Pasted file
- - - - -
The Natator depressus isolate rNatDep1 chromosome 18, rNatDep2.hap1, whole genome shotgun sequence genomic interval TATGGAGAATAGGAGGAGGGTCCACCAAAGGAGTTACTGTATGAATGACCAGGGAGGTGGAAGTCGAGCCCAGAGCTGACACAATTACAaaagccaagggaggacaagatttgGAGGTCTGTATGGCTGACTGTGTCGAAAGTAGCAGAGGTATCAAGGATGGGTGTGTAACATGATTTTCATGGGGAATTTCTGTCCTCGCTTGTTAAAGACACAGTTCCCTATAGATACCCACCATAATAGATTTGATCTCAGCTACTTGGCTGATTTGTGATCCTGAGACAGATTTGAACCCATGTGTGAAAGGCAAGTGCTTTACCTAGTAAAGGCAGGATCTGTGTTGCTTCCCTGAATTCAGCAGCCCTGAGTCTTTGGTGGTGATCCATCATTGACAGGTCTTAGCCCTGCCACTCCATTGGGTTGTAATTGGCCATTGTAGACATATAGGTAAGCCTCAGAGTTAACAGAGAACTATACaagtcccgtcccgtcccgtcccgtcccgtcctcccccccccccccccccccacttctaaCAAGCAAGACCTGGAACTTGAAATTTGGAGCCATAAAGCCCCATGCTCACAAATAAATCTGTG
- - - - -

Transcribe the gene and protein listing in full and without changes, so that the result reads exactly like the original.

The Natator depressus isolate rNatDep1 chromosome 18, rNatDep2.hap1, whole genome shotgun sequence genomic interval TATGGAGAATAGGAGGAGGGTCCACCAAAGGAGTTACTGTATGAATGACCAGGGAGGTGGAAGTCGAGCCCAGAGCTGACACAATTACAaaagccaagggaggacaagatttgGAGGTCTGTATGGCTGACTGTGTCGAAAGTAGCAGAGGTATCAAGGATGGGTGTGTAACATGATTTTCATGGGGAATTTCTGTCCTCGCTTGTTAAAGACACAGTTCCCTATAGATACCCACCATAATAGATTTGATCTCAGCTACTTGGCTGATTTGTGATCCTGAGACAGATTTGAACCCATGTGTGAAAGGCAAGTGCTTTACCTAGTAAAGGCAGGATCTGTGTTGCTTCCCTGAATTCAGCAGCCCTGAGTCTTTGGTGGTGATCCATCATTGACAGGTCTTAGCCCTGCCACTCCATTGGGTTGTAATTGGCCATTGTAGACATATAGGTAAGCCTCAGAGTTAACAGAGAACTATACaagtcccgtcccgtcccgtcccgtcccgtcctcccccccccccccccccccacttctaaCAAGCAAGACCTGGAACTTGAAATTTGGAGCCATAAAGCCCCATGCTCACAAATAAATCTGTG